Migrants' access to services
Access to services, including education, health-care and legal services, can be a particular challenge for many migrants, including the young, the elderly and women who are more vulnerable to abuse, violence, exploitation, and discrimination. This challenge becomes even more significant if the migrants are in an irregular situation.
Female migrants are often found working in the service and welfare sectors in traditionally female occupations. Those in unregulated and the informal sectors of the economy are at greater risk of exploitation and abuse including harsh working and living conditions, low wages, illegal withholding of wages, and illegal and premature termination of employment. Many lack access to legal and much-needed health services. Access to appropriate and affordable health-care services is especially important. Of particular concern are the many young women who fall prey to traffickers and are afraid to seek medical treatment.
Among the main challenges to comprehensively address the sexual and reproductive health needs among migrants are 1) irregular status and no access to health insurance, limited access to public services, services that are usually obtained privately, including from traditional practitioners, with concomitant risks; 2) negative service provider attitudes, stigma and discrimination towards migrants in general, and HIV positive, AIDS victims and sex workers in particular; 3) services for migrants which tend to focus on prevention and treatment for sexually transmitted infections and HIV only. Services should be client friendly, age and gender-appropriate, and take into account cultural and linguistic differences.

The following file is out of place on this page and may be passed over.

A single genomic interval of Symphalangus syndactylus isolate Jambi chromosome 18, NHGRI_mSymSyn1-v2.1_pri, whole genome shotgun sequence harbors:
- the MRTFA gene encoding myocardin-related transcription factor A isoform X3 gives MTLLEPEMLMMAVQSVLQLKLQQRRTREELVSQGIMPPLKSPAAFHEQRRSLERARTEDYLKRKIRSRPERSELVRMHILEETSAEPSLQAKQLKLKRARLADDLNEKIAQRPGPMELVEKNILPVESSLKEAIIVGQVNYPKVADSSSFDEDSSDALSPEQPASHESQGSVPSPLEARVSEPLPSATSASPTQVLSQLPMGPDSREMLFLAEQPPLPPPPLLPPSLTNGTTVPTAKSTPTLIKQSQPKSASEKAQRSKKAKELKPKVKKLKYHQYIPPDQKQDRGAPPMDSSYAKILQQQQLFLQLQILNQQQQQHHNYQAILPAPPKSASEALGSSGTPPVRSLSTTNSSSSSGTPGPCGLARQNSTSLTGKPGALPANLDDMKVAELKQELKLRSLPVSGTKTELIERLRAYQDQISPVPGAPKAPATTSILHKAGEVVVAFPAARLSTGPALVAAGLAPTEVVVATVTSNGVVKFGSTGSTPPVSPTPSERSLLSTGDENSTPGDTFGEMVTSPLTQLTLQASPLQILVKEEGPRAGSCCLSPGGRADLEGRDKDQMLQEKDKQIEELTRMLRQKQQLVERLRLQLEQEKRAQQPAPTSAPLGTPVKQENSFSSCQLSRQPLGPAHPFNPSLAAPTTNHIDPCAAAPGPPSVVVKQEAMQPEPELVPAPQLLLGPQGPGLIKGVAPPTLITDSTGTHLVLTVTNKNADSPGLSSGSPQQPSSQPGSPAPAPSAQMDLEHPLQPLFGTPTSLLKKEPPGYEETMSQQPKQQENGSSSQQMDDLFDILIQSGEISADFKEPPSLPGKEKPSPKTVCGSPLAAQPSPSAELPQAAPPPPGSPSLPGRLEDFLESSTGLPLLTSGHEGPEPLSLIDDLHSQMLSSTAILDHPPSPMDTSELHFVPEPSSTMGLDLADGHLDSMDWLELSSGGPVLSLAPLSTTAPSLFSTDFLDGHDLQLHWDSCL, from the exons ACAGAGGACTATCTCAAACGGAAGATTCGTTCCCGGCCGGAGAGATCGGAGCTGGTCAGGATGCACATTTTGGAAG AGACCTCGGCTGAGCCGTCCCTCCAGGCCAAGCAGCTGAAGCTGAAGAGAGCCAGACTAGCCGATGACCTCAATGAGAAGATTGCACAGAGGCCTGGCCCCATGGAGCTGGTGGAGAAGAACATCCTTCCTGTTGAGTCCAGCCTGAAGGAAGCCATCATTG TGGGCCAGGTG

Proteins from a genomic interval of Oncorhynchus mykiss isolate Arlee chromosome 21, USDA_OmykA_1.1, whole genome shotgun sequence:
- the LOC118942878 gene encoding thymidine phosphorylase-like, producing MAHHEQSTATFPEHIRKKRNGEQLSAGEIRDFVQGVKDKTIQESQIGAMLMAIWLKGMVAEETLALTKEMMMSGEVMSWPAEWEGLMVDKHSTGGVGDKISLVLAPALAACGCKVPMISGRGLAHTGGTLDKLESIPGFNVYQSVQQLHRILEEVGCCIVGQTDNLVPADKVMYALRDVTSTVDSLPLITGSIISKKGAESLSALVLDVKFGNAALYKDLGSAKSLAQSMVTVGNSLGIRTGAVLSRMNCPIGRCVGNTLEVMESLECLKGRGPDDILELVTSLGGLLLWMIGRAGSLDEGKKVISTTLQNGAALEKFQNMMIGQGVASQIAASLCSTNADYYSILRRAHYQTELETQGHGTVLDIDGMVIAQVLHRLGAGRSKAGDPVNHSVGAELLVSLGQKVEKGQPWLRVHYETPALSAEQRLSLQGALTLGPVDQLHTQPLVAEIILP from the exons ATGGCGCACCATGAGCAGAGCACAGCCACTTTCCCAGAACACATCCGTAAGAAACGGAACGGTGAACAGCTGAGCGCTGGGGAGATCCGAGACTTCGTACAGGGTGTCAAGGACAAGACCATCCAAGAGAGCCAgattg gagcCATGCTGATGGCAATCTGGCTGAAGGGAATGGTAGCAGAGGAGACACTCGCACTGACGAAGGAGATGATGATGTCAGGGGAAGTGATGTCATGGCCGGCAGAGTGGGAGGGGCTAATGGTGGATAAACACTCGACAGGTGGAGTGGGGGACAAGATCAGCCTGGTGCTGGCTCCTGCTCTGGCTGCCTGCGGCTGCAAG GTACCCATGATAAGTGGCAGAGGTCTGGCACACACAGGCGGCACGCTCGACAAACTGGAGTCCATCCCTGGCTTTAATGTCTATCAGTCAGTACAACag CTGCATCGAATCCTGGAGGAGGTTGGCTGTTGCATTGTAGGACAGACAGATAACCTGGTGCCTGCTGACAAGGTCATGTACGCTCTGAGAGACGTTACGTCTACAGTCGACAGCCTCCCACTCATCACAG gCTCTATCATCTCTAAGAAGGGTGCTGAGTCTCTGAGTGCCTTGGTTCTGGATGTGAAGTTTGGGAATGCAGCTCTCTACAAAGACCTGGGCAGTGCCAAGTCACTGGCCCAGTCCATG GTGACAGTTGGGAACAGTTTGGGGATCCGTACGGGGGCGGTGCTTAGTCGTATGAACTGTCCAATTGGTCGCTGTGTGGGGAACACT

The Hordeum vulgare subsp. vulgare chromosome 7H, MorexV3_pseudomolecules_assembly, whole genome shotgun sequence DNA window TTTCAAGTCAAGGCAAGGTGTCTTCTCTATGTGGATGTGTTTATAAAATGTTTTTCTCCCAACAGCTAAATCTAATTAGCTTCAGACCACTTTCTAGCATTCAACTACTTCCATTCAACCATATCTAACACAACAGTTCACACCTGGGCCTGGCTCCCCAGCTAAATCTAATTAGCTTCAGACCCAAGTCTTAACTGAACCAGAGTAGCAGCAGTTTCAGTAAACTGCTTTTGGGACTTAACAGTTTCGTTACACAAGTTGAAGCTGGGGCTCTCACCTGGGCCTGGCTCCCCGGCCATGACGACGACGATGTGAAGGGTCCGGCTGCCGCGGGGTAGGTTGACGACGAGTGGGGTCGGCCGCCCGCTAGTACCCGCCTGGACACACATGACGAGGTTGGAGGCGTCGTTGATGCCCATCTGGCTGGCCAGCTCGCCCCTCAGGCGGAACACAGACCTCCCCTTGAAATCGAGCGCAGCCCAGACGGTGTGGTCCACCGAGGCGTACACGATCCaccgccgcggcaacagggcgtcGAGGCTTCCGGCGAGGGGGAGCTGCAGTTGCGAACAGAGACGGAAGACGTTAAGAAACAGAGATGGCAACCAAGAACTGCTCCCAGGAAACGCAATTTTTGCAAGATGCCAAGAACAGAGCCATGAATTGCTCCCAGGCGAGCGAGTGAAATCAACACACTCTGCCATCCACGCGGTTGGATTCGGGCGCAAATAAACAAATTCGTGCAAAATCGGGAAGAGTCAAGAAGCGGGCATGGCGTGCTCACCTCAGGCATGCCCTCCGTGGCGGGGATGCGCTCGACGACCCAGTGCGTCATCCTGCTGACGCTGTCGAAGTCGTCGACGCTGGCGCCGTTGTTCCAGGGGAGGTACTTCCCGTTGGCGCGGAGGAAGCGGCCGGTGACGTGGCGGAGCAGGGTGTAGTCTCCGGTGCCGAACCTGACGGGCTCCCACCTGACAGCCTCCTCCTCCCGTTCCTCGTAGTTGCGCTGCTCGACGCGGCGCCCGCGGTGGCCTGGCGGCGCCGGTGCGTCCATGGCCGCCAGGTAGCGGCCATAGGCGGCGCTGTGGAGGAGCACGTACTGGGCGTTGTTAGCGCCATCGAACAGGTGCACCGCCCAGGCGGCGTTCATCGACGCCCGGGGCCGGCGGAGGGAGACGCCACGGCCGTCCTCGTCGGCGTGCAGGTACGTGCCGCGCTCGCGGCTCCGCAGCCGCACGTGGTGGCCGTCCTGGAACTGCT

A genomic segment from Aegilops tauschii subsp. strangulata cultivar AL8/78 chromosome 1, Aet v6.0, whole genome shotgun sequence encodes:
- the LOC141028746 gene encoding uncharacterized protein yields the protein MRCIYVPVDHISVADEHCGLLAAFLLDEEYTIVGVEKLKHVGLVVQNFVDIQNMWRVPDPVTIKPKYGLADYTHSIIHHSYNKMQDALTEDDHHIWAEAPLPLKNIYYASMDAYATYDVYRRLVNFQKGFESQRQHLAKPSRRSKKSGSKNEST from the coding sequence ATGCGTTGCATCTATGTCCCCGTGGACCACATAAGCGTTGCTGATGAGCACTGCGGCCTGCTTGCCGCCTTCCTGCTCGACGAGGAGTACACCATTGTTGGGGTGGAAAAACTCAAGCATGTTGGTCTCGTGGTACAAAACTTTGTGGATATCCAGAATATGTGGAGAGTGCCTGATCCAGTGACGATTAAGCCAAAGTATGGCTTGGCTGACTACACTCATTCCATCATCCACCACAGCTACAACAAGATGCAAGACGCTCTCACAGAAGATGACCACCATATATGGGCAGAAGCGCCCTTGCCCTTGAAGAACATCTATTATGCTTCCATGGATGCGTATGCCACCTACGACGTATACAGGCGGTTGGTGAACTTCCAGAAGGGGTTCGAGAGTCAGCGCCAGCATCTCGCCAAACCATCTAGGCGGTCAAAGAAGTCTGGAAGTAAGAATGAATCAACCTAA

Many developing countries do not have the capacity and resources to provide the necessary services to meet the needs of migrants. This is especially true when they are faced with sudden large forced migration flows that put additional burdens on local services.
Age and gender-specific migration data and analysis, and the exchange of good practices in meeting the needs of migrants are essential to inform policy and programming planning.
There is an urgent need to mainstream migration into national development planning and promote migration-sensitive policies. It is essential to ensure that migrants have equitable access to legal and health services. Service providers who work with migrants must be sensitized and properly trained to understand and address migrant needs taking cultural, linguistic, age and gender needs into account.